Hamilton Is Coming to Movie Theaters, but Not as a Film Adaptation
It's not a "movie" in the traditional sense.
A loud cheer went up across the theater-loving world this week when it was announced that Hamilton would finally arrive in movie theaters under a distribution deal with the Walt Disney Company. Lin-Manuel Miranda's hip-hop biography of America's first Treasury Secretary was a musical phenomenon when it debuted at the Public Theater in 2015. It quickly transferred to Broadway, where it won an armful of 2016 Tony Awards. Four years later, it's still one of the most sought-after tickets on Broadway, and its cast recording has been streamed millions of times by the Broadway faithful.
This Story of the Week will explain when you can see Hamilton at your local movie house, and what makes it a little different from most other movie-musicals.
What makes Hamilton a little different from most other movie-musicals?
When we think of film versions of musicals, we tend to think of feature films based on popular Broadway shows, with Hollywood celebrities taking over the principal roles. Think Meryl Streep in Mamma Mia!, or Meryl Streep in Into the Woods, or the forthcoming film adaptation of The Prom (starring Meryl Streep). Hamilton won't be anything like those movies — and it won't star Meryl Streep.
In fact, the Hamilton movie will retain the entire original principal cast from the Broadway run, because they were all there the night it was shot. Hamilton is a filmed version of the Broadway show, rather than a full film adaptation with new actors performing a new screenplay (like in the upcoming adaptation of Miranda's In the Heights). This means that moviegoers will be treated to the experience of seeing the show on the stage of the Richard Rodgers Theatre, rather than seeing the musical performed on realistic sets depicting the historical locations referenced in the score. Essentially, the film will try to convey exactly what it was like to see Hamilton on Broadway in 2016.
"All who saw it with the original cast will never forget that singular experience," Disney CEO Bob Iger said, strongly insinuating that he was one of those lucky individuals. "We're thrilled to have the opportunity to share this same Broadway experience with millions of people around the world." And while nothing will ever fully supplant the experience of seeing a musical live, this cinematic undertaking promises to get much closer than the filmed stage shows that came before it.
Is there precedent for Broadway musicals being filmed onstage?
Absolutely. Beyond the extensive collection kept under lock and key at the Lincoln Center's Performing Arts Library, a number of Broadway musical have been taped for public consumption, including Kinky Boots, The King and I, and Miss Saigon for Broadway HD. Netflix has a few Broadway shows available for streaming, like Shrek the Musical and Oh, Hello. I am somewhat embarrassed to admit that I personally own a DVD copy of David Hasselhoff performing in Jekyll & Hyde, but I cherish my DVD copy of Angela Lansbury and George Hearn in Sweeney Todd.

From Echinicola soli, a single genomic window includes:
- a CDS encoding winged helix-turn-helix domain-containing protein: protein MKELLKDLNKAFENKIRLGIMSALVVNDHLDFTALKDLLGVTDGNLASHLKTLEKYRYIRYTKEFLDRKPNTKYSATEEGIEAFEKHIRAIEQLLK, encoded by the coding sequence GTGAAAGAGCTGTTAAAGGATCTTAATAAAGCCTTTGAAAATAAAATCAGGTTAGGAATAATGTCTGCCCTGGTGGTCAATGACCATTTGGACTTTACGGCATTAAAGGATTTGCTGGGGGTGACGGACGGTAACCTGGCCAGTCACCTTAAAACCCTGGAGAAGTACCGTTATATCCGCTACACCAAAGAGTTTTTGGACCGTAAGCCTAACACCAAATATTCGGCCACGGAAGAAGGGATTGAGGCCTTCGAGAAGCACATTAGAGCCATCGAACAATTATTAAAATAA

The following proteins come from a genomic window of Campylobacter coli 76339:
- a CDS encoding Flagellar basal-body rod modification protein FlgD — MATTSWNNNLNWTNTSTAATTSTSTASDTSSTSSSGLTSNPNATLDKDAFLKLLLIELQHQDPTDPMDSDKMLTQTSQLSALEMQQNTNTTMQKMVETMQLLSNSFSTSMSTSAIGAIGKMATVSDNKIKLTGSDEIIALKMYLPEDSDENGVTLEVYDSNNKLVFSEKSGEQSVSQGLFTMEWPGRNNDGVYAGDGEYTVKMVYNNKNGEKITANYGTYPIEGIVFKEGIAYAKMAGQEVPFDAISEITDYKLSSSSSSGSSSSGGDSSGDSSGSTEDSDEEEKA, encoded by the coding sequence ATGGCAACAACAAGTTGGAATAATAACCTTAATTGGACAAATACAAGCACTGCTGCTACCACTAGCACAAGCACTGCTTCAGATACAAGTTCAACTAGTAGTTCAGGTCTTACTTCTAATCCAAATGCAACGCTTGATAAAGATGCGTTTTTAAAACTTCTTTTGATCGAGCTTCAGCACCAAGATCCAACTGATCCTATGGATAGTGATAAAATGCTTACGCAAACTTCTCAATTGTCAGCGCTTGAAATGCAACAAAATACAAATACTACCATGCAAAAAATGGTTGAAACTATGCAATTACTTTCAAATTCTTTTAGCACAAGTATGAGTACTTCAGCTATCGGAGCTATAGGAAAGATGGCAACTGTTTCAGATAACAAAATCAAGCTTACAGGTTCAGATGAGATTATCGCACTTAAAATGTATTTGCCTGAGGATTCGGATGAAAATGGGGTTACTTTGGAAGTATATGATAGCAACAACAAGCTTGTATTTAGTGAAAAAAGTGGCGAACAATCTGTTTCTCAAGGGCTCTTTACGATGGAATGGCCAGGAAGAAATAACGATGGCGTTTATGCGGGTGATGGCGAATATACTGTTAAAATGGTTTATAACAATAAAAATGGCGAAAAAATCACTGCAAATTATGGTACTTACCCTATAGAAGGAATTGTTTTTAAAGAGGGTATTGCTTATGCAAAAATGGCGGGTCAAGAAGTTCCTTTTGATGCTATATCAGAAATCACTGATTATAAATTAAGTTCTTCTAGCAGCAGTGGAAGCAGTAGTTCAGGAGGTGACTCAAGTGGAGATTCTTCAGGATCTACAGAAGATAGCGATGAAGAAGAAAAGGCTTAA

According to Deadline, Disney paid a remarkable $75 million for the rights to distribute the Hamilton film, which guarantees a theatrical release with a much wider reach than any of those earlier films received. This is going to be a must-see cinematic event for Broadway fans, and a strong incentive for musical lovers to purchase a subscription to Disney (where Hamilton will presumably live following its theatrical release).
Hamilton also promises to be a leap forward in the art of "live capture," conveying the experience of a live Broadway performance in a uniquely intimate way. "We are thrilled for fans of the show, and new audiences across the world, to experience what it was like onstage – and in the audience – when we shot this at the Richard Rodgers Theatre on Broadway in June of 2016," said director Thomas Kail in a press statement, adding, "We wanted to give everyone the same seat, which is what this film can provide."
When will I be able to see Hamilton in movie theaters?
Hamilton won't be in movie theaters until October 15, 2021, which seems like an enormous gap between when filming completed (June 2016) and when we can actually see it. While no official rationale has been given for this substantial wait time, I would assume it is part of an effort to not cannibalize ticket sales for the multiple sit-down productions and tours currently playing all around the globe. For a show going on five years old, Hamilton is still a huge money-maker: Last week, the Broadway run alone pulled in $2.7 million in ticket sales, making it the highest-grossing show on Broadway by a wide margin (Moulin Rouge! was last week's runner-up, with $1.6 million). And audiences are still willing to pay a premium to see a three-hour bio-musical about the ten-dollar founding father: Last week's average paid admission to Hamilton was $248.89.
I still anticipate that a true film adaptation will one day be created. The historical setting and cinematic thrust of the story call out for a complete reimagining on the big screen. Jump cuts are practically woven into the fabric of Hamilton, and you just know that "Satisfied" would be spectacular in film form. So while I'm chomping at the bit to experience Broadway's Hamilton again (Lord knows, I certainly cannot afford a ticket to see it live), I really hope that Miranda and company are continuing to dream up new ways to tell this story.